already know all about the MMO (Massively Multiplayer Online)
phenomenon: the GDC panels, the rants, the spectacular failures and
successes, the addictions, the “Make Love, Not Warcraft” South Park
episode, the ubiquitous elves, and especially the profits. Just in case
you haven’t been paying attention, though, here’s a brief explanation
of why MMOs are important.
World of Warcraft
is a rather successful MMO. Its subscription model gives it a trump
card against software pirates, and its massive subscriber base
guarantees continued revenue for the next few years at least, if
current trends are to be trusted. Even World of Warcraft’s older, poorer cousins, such Everquest and Ultima Online, continue to turn profits many years after their initial release.
the other side of the PC gaming coin, non-subscription retail games
face increasingly grim prospects as customers turn to pirated software
and parasitic games such as the aforementioned World of Warcraft,
which more than one executive has blamed for slow PC game sales. And
they appear to have a valid complaint: retail sales of PC games have
fallen every year since 2001, while revenue from subscription fees has
Clearly, the trends show that the
future of enthusiast PC gaming lies with games that can hold a player’s
interest over long periods of time; at the very least, these games
commute PC gaming’s death sentence for a few years, until game consoles
can provide the features, depth, flexibility, and convenience that PCs
The thing is…we all expected these games to evolve. We looked at Everquest
and its addictiveness and reasoned that surely someone would improve on
this formula, creating a breed of entertainment that the entire
spectrum of gamers could enjoy. Instead, we have seen a parade of
copycats that fails to appeal to a large portion of the potential
market, despite far bigger development budgets than any offline games.
the problem? Is it that MMO developers choose to design their games for
a niche audience? Or are the designers, who often have little to no
experience with traditional video game design, simply incapable of
designing anything but a nerd-fest? I can’t answer that, but here are a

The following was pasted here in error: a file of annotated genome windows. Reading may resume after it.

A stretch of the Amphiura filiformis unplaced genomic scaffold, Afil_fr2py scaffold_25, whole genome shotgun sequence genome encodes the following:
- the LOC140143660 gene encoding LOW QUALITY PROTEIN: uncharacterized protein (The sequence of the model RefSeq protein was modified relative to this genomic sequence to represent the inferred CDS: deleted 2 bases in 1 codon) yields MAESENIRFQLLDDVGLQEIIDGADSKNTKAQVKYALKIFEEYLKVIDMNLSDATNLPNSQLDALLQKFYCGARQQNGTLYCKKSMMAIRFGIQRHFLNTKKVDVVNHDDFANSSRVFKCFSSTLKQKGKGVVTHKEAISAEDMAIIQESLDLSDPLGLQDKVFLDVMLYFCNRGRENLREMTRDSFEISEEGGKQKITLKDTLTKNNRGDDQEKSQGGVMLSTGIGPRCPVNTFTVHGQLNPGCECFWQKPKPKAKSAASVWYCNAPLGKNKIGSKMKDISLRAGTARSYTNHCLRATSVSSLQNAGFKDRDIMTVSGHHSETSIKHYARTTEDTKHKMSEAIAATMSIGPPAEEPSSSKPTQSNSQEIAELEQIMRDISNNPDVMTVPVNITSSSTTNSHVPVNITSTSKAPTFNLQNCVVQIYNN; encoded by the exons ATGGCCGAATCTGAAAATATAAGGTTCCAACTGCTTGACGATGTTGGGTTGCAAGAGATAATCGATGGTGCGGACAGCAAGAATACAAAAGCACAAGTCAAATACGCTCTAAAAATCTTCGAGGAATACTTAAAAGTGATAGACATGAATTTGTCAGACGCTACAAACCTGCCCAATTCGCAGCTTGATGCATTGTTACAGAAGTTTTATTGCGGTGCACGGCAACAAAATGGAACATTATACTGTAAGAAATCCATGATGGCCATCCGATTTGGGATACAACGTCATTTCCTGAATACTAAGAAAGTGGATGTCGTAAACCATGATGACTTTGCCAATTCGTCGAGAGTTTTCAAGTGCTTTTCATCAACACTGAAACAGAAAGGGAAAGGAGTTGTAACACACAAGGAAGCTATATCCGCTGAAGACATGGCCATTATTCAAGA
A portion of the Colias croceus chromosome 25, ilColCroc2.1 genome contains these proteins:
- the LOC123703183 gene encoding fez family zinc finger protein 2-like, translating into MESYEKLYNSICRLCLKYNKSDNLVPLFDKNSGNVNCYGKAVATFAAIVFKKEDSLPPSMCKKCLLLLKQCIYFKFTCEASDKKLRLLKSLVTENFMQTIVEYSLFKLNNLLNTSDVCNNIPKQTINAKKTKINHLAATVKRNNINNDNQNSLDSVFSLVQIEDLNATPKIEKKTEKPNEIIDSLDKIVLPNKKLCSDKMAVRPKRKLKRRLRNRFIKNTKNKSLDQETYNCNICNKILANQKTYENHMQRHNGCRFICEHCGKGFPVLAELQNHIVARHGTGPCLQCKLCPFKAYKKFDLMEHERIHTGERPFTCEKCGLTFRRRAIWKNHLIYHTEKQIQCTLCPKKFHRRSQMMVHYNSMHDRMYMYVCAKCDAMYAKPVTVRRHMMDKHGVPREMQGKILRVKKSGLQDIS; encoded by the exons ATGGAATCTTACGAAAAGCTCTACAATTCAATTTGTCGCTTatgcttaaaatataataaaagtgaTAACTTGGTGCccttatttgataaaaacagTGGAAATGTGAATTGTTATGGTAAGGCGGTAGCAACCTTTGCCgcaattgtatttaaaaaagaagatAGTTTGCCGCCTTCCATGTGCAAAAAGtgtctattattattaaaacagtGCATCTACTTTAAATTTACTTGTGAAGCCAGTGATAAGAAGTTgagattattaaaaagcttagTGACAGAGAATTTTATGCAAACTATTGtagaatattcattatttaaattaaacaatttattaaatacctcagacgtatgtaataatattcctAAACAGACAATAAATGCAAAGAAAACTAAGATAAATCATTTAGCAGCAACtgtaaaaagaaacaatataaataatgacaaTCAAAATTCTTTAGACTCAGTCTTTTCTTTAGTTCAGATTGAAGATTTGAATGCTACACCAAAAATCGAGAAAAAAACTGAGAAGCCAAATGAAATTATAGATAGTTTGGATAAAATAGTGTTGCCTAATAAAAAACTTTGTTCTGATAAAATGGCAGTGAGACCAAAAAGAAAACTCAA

few questions on the subject I do want to try to answer from the
standpoint of a traditional game designer: What exactly is an MMO? Will
the current MMO formula hold up over time? What is holding this type of
game back from more universal success, and how can it be improved?
we are to understand why these games have such widespread popularity,
it is important to recognize what distinguishing game elements draw
players in and keep them hooked.
In defining just
what kind of games fall into this category, the term “MMO” is itself
not particularly helpful. If my memory serves me correctly, “massively
multiplayer” was simply marketing-speak used to promote Everquest when
it launched. Being able to interact with thousands of other people was
touted as one of the game’s most important features, setting it apart
from more diminutively online multiplayer games of the time, such as Diablo.
Blizzard's World of Warcraft
the “massively multiplayer” aspect of subscription games is not what
draws people into these games and keeps them hooked, in most cases.
Imagine, for instance, that World of Warcraft were set up like Diablo 2
(not a “massively multiplayer” game), where only eight players could
play in a single game, and the game was balanced with this restriction
in mind. The game would still be quite playable and fun for most of the
people who currently subscribe. In fact, in the game’s present form,
players rarely interact with more than the same few people every time
they log in. If dragons could be killed with only eight players,
players’ social circles would be even smaller, making the other
thousands of players nigh-irrelevant.
to say that all these other players are a bad thing; they’re just not
the most important thing in this particular type of game. It is quite
possible to create a game where interacting with lots of people is the
most appealing feature (Second Life and others). However, that category
of quasi-games is outside the scope of this discussion.